If the Shoe Fits…

backpacking footwearBy Ethan Moorhead

Whether you are planning your first Alaskan backcountry expedition or a half-day hike on the glacier, the proper choice of footwear can make or break your experience in the wilderness. There’s not much worse than cold toes or blisters, so consider your options carefully before committing to your new boots. Here’s a short summary of your footwear options:

Tennis Shoes – Definitely not the best tools for rugged Alaska hiking, however some people like them as a camp shoe (especially if they’re small and light). They can work fine for VERY light hiking if the conditions are dry. Bring them along for the car (or for walking through town), but do not expect to use them on any out-of-town adventures.

Trail Runners – These can be adequate on more challenging hikes only if you have a light pack and strong ankles. The terrain in Alaska is often uneven, so if you’re not accustomed to low shoes, I’d recommend a boot with more support. However, if you have a pair you are used to hiking in, many folks favor their light weight.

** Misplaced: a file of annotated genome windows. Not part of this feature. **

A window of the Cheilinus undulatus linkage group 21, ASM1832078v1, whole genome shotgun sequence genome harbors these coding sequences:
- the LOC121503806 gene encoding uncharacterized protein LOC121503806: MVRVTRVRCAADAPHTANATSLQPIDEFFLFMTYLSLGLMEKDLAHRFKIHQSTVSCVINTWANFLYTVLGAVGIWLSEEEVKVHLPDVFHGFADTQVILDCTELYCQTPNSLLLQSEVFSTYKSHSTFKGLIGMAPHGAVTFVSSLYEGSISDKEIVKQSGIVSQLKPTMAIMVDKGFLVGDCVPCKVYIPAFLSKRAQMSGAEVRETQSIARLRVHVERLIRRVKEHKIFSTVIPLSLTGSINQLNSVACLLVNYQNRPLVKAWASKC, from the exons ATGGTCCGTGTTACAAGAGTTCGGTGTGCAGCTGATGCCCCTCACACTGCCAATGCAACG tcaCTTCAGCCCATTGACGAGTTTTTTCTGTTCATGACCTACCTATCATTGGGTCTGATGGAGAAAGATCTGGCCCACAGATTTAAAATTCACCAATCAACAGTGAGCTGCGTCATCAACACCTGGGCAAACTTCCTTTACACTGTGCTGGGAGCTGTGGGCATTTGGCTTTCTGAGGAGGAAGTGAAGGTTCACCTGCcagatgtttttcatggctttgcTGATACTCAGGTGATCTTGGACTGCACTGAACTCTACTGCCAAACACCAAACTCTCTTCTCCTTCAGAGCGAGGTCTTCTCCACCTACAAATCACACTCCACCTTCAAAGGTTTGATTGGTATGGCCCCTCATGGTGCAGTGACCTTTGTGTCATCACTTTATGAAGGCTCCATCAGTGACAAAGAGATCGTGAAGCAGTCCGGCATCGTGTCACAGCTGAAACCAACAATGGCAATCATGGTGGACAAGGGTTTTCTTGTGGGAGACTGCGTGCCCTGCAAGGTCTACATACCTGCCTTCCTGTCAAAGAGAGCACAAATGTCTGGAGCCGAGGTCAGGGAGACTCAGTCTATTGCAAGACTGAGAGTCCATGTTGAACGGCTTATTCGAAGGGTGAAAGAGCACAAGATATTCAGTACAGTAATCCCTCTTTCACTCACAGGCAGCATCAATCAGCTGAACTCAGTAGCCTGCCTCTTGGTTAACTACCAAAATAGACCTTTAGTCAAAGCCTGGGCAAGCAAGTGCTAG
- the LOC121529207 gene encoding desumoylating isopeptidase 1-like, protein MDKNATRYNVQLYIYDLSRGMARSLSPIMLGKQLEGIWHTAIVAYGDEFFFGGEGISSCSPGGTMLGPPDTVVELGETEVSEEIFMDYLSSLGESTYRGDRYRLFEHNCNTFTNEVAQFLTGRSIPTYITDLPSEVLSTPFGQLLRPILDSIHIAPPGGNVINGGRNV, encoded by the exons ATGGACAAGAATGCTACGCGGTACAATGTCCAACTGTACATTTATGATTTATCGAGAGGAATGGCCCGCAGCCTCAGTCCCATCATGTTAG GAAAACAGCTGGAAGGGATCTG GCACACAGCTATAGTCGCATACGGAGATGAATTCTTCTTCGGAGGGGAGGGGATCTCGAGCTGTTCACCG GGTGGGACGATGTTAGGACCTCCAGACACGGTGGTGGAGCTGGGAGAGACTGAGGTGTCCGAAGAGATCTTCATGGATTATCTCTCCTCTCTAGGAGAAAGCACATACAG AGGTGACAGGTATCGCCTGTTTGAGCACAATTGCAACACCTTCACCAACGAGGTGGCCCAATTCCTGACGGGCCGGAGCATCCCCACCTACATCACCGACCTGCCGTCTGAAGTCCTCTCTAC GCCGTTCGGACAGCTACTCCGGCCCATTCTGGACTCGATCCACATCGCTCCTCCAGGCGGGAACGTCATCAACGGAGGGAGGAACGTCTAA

Backpacking boots (over ankle) – They are good at almost everything! Although they can be overkill for hikers without a pack, but they will keep your feet dry (“waterproof” is a relative term) and reduce the chances of a rolled ankle. As long as they are broken in, these boots are suitable for most of our activities.

Mountaineering Boots (full and 3/4 shank) – These boots fit crampons better than any other option, and therefore can be great for trips with lots of glacier travel. Their rigidity is a plus on many of the types of terrain we encounter in the backcountry but is an uncomfortable nuisance on smoother trails. If you have a glacier trip and want to splurge, go for it! Otherwise a regular hiking boot works just fine.

Sandals, Crocs, etc. – These make great creek crossing and camp shoes. On longer trips you will want to get out of your boots ASAP once you’re in camp, so these are great to bring along. But don’t forget to be weight conscious – a lugged Vibram sole is overkill for a camp shoe.

Xtra Tuf’s – These ubiquitous Alaskan rain boots are not great for hiking, but they sure are waterproof and darn good lookin’. Plus, when you get back home you can play the “oh these? I got them in Alaska” card and look Xtra rugged to all of your hiking buddies.

So with these options in mind, it’s time for some shopping! After you do buy a new pair of boots, don’t forget to allow plenty of time to break them in before any big trips.

Keep on adventuring!

Skip to content